Consider the Lobster: 2000s Archive : gourmet.com
DFW on edible aquatic cockroaches (er, lobsters).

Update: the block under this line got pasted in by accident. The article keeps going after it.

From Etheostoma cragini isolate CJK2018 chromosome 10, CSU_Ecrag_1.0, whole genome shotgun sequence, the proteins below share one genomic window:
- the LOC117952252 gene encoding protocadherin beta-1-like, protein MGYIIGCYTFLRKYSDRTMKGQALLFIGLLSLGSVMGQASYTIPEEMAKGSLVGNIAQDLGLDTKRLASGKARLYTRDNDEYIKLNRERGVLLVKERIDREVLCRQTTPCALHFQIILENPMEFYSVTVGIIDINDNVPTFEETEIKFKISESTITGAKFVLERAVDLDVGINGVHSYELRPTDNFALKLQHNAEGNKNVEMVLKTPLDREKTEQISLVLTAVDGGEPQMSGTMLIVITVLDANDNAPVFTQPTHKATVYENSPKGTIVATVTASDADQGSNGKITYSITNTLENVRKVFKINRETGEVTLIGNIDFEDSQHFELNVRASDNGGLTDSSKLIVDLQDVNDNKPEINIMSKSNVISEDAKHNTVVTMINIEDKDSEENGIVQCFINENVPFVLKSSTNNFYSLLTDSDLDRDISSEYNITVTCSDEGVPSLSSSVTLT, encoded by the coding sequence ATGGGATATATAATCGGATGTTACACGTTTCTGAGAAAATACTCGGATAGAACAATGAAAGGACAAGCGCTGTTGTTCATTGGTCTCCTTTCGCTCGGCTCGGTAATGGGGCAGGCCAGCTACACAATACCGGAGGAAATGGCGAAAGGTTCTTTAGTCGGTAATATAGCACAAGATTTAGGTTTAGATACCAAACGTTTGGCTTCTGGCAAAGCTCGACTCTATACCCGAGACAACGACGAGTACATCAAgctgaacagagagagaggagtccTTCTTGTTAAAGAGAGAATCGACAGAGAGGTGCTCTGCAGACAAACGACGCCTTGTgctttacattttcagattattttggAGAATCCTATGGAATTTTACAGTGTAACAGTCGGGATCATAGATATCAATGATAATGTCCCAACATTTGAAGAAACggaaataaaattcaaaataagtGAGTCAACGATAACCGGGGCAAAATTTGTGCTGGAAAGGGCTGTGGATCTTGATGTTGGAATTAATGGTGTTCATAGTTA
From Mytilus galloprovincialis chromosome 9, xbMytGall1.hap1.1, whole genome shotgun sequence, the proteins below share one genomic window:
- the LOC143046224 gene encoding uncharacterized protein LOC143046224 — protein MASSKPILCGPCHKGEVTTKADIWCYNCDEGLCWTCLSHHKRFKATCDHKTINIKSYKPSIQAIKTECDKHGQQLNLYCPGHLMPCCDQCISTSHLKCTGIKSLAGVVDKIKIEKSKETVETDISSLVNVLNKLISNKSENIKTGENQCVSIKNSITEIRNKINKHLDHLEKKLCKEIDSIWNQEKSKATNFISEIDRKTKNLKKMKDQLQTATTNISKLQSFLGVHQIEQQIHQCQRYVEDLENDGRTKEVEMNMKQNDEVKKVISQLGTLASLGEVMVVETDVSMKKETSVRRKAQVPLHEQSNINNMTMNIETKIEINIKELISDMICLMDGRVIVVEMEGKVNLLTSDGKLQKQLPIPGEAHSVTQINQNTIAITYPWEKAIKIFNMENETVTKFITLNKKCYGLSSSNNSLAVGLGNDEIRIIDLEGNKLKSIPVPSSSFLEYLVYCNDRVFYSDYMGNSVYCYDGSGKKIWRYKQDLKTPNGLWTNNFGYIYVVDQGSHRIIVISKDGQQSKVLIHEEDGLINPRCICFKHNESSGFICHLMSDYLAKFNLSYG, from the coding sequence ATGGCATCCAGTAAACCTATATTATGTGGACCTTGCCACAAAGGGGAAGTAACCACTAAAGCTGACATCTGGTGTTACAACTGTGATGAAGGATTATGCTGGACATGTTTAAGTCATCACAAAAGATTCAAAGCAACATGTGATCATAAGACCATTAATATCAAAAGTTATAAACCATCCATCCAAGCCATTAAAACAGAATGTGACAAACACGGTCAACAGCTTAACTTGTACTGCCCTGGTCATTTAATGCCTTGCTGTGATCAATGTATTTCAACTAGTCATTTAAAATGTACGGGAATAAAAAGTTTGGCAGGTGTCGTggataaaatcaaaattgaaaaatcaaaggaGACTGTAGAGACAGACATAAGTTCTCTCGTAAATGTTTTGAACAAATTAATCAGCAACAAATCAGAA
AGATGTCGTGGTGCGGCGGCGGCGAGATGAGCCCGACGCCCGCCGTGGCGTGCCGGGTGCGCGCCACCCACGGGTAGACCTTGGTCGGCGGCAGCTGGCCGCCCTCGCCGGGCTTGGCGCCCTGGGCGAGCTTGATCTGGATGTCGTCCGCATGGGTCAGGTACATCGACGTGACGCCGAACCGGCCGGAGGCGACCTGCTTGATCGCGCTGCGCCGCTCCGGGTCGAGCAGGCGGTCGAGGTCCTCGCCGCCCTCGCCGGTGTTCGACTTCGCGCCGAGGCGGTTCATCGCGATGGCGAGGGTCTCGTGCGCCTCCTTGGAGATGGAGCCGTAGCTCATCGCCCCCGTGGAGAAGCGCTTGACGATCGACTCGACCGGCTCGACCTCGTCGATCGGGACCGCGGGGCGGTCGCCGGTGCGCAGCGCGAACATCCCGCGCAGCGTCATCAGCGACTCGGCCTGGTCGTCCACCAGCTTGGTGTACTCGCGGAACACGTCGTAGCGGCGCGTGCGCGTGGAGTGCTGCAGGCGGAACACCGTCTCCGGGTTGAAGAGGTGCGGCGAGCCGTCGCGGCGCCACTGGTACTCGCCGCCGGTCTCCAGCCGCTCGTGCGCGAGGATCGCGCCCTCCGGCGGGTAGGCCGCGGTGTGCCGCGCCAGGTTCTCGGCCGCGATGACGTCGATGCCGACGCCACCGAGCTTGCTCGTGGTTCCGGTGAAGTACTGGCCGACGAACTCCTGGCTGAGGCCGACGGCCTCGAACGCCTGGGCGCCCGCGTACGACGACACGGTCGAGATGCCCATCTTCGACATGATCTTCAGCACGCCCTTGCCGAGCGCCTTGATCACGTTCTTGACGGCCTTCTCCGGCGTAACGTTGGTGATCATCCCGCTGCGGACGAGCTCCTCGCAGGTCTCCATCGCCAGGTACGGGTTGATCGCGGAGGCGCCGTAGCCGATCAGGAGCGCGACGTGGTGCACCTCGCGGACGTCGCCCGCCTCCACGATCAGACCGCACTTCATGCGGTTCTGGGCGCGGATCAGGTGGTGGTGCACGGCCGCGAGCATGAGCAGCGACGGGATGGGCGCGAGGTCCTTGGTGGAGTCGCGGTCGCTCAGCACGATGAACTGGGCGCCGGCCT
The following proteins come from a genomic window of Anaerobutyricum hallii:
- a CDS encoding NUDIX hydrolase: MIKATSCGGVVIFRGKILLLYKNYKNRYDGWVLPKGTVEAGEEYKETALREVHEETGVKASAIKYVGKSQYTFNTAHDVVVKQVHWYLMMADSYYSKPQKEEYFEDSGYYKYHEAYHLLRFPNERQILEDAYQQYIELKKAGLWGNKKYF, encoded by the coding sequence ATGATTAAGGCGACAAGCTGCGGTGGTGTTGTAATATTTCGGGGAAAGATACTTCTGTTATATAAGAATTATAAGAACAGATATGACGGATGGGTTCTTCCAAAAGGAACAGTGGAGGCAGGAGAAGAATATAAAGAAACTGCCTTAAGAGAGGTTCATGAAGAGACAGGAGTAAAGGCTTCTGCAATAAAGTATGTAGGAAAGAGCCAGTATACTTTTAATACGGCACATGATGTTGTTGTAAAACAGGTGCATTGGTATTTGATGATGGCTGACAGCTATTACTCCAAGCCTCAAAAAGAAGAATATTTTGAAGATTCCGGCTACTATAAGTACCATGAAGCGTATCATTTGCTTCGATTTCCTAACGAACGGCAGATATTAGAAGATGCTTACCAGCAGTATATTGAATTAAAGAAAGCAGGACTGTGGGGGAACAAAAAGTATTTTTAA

Lobsters do not, on the other hand, appear to have the equipment for making or absorbing natural opioids like endorphins and enkephalins, which are what more advanced nervous systems use to try to handle intense pain. From this fact, though, one could conclude either that lobsters are maybe even more vulnerable to pain, since they lack mammalian nervous systems’ built-in analgesia, or, instead, that the absence of natural opioids implies an absence of the really intense pain-sensations that natural opioids are designed to mitigate. I for one can detect a marked upswing in mood as I contemplate this latter possibility: It could be that their lack of endorphin/enkephalin hardware means that lobsters’ raw subjective experience of pain is so radically different from mammals’ that it may not even deserve the term pain. Perhaps lobsters are more like those frontal-lobotomy patients one reads about who report experiencing pain in a totally different way than you and I. These patients evidently do feel physical pain, neurologically speaking, but don’t dislike it—though neither do they like it; it’s more that they feel it but don’t feel anything about it—the point being that the pain is not distressing to them or something they want to get away from. Maybe lobsters, who are also without frontal lobes, are detached from the neurological-registration-of-injury-or-hazard we call pain in just the same way. There is, after all, a difference between (1) pain as a purely neurological event, and (2) actual suffering, which seems crucially to involve an emotional component, an awareness of pain as unpleasant, as something to fear/dislike/want to avoid.